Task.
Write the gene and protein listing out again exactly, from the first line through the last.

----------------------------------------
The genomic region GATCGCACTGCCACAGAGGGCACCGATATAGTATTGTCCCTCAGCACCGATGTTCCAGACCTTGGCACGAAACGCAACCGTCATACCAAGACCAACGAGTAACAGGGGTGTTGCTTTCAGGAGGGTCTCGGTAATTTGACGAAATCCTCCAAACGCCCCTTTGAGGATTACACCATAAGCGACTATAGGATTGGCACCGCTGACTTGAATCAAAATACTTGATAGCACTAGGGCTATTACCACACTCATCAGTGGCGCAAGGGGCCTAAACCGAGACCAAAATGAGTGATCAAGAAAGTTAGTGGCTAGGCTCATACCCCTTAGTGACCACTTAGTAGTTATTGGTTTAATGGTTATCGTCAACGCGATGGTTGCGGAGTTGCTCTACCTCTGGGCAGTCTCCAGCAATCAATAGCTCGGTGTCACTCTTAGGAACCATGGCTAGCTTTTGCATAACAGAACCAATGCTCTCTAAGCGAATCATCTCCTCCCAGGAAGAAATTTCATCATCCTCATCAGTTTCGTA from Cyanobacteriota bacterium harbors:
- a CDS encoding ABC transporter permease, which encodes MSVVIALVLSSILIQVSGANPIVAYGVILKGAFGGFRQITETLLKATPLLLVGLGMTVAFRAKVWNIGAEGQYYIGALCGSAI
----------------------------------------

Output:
The genomic region GATCGCACTGCCACAGAGGGCACCGATATAGTATTGTCCCTCAGCACCGATGTTCCAGACCTTGGCACGAAACGCAACCGTCATACCAAGACCAACGAGTAACAGGGGTGTTGCTTTCAGGAGGGTCTCGGTAATTTGACGAAATCCTCCAAACGCCCCTTTGAGGATTACACCATAAGCGACTATAGGATTGGCACCGCTGACTTGAATCAAAATACTTGATAGCACTAGGGCTATTACCACACTCATCAGTGGCGCAAGGGGCCTAAACCGAGACCAAAATGAGTGATCAAGAAAGTTAGTGGCTAGGCTCATACCCCTTAGTGACCACTTAGTAGTTATTGGTTTAATGGTTATCGTCAACGCGATGGTTGCGGAGTTGCTCTACCTCTGGGCAGTCTCCAGCAATCAATAGCTCGGTGTCACTCTTAGGAACCATGGCTAGCTTTTGCATAACAGAACCAATGCTCTCTAAGCGAATCATCTCCTCCCAGGAAGAAATTTCATCATCCTCATCAGTTTCGTA from Cyanobacteriota bacterium harbors:
- a CDS encoding ABC transporter permease, which encodes MSVVIALVLSSILIQVSGANPIVAYGVILKGAFGGFRQITETLLKATPLLLVGLGMTVAFRAKVWNIGAEGQYYIGALCGSAI